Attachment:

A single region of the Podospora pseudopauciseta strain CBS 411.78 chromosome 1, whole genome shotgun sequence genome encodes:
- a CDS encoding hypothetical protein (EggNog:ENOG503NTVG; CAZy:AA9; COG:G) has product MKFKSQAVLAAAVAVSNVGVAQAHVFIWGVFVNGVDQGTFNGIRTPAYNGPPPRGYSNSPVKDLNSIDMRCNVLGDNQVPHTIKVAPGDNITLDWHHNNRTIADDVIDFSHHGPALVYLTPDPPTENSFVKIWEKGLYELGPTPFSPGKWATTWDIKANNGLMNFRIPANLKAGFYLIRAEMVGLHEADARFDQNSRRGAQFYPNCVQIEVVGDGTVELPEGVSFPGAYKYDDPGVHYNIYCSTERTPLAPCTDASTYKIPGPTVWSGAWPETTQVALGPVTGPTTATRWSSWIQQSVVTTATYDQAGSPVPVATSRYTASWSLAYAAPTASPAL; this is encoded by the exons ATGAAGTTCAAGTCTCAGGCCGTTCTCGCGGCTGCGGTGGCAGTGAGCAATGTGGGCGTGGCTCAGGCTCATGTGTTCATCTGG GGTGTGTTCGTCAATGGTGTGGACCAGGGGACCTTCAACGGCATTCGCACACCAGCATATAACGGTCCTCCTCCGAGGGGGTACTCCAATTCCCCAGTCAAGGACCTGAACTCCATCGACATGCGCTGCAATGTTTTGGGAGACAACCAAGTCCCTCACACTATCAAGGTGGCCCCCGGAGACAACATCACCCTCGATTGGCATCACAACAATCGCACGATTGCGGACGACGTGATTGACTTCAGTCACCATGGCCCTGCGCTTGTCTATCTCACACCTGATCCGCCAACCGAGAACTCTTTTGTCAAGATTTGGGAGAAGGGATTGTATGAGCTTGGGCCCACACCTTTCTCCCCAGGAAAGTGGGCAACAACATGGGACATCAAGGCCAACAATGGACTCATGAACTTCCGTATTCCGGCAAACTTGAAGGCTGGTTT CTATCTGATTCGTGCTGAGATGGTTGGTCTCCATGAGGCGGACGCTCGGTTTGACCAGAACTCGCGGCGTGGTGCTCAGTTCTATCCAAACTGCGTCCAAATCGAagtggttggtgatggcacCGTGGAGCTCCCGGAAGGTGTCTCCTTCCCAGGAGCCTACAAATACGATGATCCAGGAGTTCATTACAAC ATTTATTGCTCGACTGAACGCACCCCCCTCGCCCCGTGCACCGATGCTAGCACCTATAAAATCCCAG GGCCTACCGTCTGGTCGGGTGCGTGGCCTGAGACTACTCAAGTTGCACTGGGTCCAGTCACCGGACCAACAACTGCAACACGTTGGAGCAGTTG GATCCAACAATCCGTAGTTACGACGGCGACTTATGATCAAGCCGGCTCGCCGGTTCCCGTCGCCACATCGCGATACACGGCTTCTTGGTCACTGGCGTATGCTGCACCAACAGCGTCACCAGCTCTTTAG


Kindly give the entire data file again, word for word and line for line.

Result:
A single region of the Podospora pseudopauciseta strain CBS 411.78 chromosome 1, whole genome shotgun sequence genome encodes:
- a CDS encoding hypothetical protein (EggNog:ENOG503NTVG; CAZy:AA9; COG:G) has product MKFKSQAVLAAAVAVSNVGVAQAHVFIWGVFVNGVDQGTFNGIRTPAYNGPPPRGYSNSPVKDLNSIDMRCNVLGDNQVPHTIKVAPGDNITLDWHHNNRTIADDVIDFSHHGPALVYLTPDPPTENSFVKIWEKGLYELGPTPFSPGKWATTWDIKANNGLMNFRIPANLKAGFYLIRAEMVGLHEADARFDQNSRRGAQFYPNCVQIEVVGDGTVELPEGVSFPGAYKYDDPGVHYNIYCSTERTPLAPCTDASTYKIPGPTVWSGAWPETTQVALGPVTGPTTATRWSSWIQQSVVTTATYDQAGSPVPVATSRYTASWSLAYAAPTASPAL; this is encoded by the exons ATGAAGTTCAAGTCTCAGGCCGTTCTCGCGGCTGCGGTGGCAGTGAGCAATGTGGGCGTGGCTCAGGCTCATGTGTTCATCTGG GGTGTGTTCGTCAATGGTGTGGACCAGGGGACCTTCAACGGCATTCGCACACCAGCATATAACGGTCCTCCTCCGAGGGGGTACTCCAATTCCCCAGTCAAGGACCTGAACTCCATCGACATGCGCTGCAATGTTTTGGGAGACAACCAAGTCCCTCACACTATCAAGGTGGCCCCCGGAGACAACATCACCCTCGATTGGCATCACAACAATCGCACGATTGCGGACGACGTGATTGACTTCAGTCACCATGGCCCTGCGCTTGTCTATCTCACACCTGATCCGCCAACCGAGAACTCTTTTGTCAAGATTTGGGAGAAGGGATTGTATGAGCTTGGGCCCACACCTTTCTCCCCAGGAAAGTGGGCAACAACATGGGACATCAAGGCCAACAATGGACTCATGAACTTCCGTATTCCGGCAAACTTGAAGGCTGGTTT CTATCTGATTCGTGCTGAGATGGTTGGTCTCCATGAGGCGGACGCTCGGTTTGACCAGAACTCGCGGCGTGGTGCTCAGTTCTATCCAAACTGCGTCCAAATCGAagtggttggtgatggcacCGTGGAGCTCCCGGAAGGTGTCTCCTTCCCAGGAGCCTACAAATACGATGATCCAGGAGTTCATTACAAC ATTTATTGCTCGACTGAACGCACCCCCCTCGCCCCGTGCACCGATGCTAGCACCTATAAAATCCCAG GGCCTACCGTCTGGTCGGGTGCGTGGCCTGAGACTACTCAAGTTGCACTGGGTCCAGTCACCGGACCAACAACTGCAACACGTTGGAGCAGTTG GATCCAACAATCCGTAGTTACGACGGCGACTTATGATCAAGCCGGCTCGCCGGTTCCCGTCGCCACATCGCGATACACGGCTTCTTGGTCACTGGCGTATGCTGCACCAACAGCGTCACCAGCTCTTTAG